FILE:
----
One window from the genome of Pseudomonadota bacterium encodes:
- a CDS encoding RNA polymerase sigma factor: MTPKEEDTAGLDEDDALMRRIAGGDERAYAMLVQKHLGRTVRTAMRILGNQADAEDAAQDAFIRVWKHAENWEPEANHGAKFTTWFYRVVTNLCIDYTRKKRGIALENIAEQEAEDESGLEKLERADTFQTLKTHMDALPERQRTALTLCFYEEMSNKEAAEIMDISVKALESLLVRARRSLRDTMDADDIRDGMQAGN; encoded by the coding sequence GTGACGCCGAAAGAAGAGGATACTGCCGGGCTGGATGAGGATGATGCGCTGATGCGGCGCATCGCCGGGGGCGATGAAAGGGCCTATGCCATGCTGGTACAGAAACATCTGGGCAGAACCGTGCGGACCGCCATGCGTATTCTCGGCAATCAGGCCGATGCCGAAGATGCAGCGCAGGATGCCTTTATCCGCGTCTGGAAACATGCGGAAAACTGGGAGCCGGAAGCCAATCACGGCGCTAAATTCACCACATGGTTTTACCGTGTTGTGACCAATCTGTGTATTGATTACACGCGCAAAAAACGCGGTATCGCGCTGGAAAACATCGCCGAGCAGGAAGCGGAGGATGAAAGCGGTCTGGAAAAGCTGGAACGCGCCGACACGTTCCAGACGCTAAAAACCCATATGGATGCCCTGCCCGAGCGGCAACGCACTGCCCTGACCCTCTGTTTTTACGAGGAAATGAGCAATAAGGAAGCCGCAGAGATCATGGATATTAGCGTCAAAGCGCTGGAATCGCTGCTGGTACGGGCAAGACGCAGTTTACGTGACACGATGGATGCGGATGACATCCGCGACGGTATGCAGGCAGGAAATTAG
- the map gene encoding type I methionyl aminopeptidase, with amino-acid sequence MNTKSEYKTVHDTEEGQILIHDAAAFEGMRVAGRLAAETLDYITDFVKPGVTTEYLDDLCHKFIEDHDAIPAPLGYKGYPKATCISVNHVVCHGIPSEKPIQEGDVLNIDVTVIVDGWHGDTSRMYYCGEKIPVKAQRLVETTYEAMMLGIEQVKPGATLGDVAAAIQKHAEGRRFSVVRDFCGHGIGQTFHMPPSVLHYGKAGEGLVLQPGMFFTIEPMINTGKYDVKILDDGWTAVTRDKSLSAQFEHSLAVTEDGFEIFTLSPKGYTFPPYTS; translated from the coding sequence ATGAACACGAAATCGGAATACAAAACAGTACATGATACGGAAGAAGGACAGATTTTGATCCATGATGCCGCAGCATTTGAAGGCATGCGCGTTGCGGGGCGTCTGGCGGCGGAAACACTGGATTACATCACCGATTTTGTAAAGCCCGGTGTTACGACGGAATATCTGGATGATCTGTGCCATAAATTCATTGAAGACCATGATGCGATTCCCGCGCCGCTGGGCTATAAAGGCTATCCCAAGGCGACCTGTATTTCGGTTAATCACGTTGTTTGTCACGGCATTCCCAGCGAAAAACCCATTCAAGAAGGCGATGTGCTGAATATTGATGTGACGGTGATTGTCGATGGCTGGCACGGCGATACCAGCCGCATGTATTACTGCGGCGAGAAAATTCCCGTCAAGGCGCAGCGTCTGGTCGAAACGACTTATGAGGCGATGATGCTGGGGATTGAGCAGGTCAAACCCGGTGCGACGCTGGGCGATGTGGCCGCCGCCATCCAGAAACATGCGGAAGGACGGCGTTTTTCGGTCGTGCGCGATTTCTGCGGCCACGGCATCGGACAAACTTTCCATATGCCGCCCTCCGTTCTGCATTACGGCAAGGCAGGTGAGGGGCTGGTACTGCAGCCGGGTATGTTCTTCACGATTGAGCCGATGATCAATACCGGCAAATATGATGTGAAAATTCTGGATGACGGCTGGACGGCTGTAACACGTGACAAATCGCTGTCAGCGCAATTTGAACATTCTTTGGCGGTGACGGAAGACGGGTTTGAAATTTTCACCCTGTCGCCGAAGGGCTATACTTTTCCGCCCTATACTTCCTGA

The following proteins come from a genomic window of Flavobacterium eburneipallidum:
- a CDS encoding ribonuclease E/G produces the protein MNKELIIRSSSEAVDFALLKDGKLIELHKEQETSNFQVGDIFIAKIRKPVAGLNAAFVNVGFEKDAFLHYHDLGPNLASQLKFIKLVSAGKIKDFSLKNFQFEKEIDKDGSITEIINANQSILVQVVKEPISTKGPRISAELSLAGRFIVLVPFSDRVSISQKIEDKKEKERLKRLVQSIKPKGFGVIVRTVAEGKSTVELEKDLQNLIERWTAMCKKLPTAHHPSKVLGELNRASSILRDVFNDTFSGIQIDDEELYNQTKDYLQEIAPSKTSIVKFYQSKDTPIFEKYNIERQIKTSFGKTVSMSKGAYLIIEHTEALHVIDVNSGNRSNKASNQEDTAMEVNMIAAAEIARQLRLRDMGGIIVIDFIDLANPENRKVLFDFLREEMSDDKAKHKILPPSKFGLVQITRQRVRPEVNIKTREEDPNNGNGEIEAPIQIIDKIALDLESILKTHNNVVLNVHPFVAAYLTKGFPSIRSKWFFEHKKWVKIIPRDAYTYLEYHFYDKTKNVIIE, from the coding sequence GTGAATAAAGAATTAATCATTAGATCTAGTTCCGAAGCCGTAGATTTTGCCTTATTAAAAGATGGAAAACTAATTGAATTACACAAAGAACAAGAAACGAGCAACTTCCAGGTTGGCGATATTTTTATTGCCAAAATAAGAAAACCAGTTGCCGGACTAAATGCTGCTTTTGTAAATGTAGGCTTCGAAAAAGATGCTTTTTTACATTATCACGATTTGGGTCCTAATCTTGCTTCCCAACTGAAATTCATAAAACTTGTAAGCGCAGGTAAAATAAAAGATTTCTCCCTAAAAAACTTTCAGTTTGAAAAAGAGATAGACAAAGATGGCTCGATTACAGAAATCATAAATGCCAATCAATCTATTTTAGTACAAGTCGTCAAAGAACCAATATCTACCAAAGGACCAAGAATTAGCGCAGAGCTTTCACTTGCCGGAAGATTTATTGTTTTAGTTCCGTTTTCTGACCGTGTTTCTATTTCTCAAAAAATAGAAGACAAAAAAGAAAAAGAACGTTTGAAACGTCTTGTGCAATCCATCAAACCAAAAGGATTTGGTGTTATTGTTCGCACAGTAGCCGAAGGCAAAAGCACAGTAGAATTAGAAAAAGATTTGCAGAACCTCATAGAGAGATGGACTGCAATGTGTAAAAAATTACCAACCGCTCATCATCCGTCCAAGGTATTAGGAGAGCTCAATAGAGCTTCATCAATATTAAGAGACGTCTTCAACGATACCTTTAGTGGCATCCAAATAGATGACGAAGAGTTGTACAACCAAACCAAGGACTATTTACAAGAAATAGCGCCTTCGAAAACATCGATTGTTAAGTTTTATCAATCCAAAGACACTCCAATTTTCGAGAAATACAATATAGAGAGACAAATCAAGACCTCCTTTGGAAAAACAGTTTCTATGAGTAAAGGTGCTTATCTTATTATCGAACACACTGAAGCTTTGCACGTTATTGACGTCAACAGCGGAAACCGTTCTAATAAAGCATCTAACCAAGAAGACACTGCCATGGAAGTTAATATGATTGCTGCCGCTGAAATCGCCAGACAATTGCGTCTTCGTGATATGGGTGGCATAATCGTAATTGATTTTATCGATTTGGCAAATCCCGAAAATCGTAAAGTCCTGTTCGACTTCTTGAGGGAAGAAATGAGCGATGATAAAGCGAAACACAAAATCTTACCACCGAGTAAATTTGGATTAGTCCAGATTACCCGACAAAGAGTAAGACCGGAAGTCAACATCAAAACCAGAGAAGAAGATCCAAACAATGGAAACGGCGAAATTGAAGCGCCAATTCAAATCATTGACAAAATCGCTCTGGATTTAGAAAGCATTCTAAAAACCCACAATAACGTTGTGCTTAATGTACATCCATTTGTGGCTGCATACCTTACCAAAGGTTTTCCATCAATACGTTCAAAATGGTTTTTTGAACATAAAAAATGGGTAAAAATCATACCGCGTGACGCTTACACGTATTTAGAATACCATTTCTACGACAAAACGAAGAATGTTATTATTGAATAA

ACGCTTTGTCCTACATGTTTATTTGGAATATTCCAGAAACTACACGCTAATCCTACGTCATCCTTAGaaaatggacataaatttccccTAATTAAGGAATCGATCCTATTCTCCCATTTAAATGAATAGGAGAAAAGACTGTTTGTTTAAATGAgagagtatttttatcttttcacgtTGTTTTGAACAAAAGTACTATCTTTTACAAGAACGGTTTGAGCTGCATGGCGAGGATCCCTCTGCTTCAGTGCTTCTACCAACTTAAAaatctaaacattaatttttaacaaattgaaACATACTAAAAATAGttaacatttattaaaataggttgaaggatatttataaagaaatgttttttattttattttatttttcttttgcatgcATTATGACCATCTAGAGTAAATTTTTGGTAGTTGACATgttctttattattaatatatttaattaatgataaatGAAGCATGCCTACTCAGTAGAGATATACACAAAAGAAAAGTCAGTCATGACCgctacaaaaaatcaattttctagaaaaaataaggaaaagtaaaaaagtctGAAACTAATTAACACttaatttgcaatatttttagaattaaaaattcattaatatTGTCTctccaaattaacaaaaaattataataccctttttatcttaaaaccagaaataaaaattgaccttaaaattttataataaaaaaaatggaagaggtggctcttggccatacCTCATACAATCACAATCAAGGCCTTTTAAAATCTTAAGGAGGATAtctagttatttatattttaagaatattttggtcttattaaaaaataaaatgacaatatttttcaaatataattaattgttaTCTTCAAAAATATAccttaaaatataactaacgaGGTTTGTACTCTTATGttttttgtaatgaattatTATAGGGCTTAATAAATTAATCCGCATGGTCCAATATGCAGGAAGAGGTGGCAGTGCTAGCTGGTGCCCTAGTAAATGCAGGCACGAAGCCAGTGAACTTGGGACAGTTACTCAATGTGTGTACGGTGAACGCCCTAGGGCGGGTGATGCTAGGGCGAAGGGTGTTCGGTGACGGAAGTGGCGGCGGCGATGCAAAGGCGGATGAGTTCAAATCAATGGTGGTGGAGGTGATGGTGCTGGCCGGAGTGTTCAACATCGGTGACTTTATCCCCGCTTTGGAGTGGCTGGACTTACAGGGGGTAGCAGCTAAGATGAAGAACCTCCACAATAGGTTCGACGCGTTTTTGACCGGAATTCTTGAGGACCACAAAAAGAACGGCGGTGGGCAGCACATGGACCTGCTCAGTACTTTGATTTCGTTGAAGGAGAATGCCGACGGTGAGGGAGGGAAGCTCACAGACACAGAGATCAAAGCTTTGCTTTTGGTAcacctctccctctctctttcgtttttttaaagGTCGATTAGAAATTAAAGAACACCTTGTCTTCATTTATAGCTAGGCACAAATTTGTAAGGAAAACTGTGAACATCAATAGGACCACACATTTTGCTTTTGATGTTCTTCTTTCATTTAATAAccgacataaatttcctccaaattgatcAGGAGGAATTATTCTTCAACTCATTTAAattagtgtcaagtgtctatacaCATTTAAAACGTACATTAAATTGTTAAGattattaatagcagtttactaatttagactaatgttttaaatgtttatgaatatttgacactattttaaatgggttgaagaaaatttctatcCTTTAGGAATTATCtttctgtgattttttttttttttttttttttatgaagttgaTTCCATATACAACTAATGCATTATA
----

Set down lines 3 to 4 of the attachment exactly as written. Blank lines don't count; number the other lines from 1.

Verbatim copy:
- the map gene encoding type I methionyl aminopeptidase, with amino-acid sequence MNTKSEYKTVHDTEEGQILIHDAAAFEGMRVAGRLAAETLDYITDFVKPGVTTEYLDDLCHKFIEDHDAIPAPLGYKGYPKATCISVNHVVCHGIPSEKPIQEGDVLNIDVTVIVDGWHGDTSRMYYCGEKIPVKAQRLVETTYEAMMLGIEQVKPGATLGDVAAAIQKHAEGRRFSVVRDFCGHGIGQTFHMPPSVLHYGKAGEGLVLQPGMFFTIEPMINTGKYDVKILDDGWTAVTRDKSLSAQFEHSLAVTEDGFEIFTLSPKGYTFPPYTS; translated from the coding sequence ATGAACACGAAATCGGAATACAAAACAGTACATGATACGGAAGAAGGACAGATTTTGATCCATGATGCCGCAGCATTTGAAGGCATGCGCGTTGCGGGGCGTCTGGCGGCGGAAACACTGGATTACATCACCGATTTTGTAAAGCCCGGTGTTACGACGGAATATCTGGATGATCTGTGCCATAAATTCATTGAAGACCATGATGCGATTCCCGCGCCGCTGGGCTATAAAGGCTATCCCAAGGCGACCTGTATTTCGGTTAATCACGTTGTTTGTCACGGCATTCCCAGCGAAAAACCCATTCAAGAAGGCGATGTGCTGAATATTGATGTGACGGTGATTGTCGATGGCTGGCACGGCGATACCAGCCGCATGTATTACTGCGGCGAGAAAATTCCCGTCAAGGCGCAGCGTCTGGTCGAAACGACTTATGAGGCGATGATGCTGGGGATTGAGCAGGTCAAACCCGGTGCGACGCTGGGCGATGTGGCCGCCGCCATCCAGAAACATGCGGAAGGACGGCGTTTTTCGGTCGTGCGCGATTTCTGCGGCCACGGCATCGGACAAACTTTCCATATGCCGCCCTCCGTTCTGCATTACGGCAAGGCAGGTGAGGGGCTGGTACTGCAGCCGGGTATGTTCTTCACGATTGAGCCGATGATCAATACCGGCAAATATGATGTGAAAATTCTGGATGACGGCTGGACGGCTGTAACACGTGACAAATCGCTGTCAGCGCAATTTGAACATTCTTTGGCGGTGACGGAAGACGGGTTTGAAATTTTCACCCTGTCGCCGAAGGGCTATACTTTTCCGCCCTATACTTCCTGA

The following proteins come from a genomic window of Flavobacterium eburneipallidum: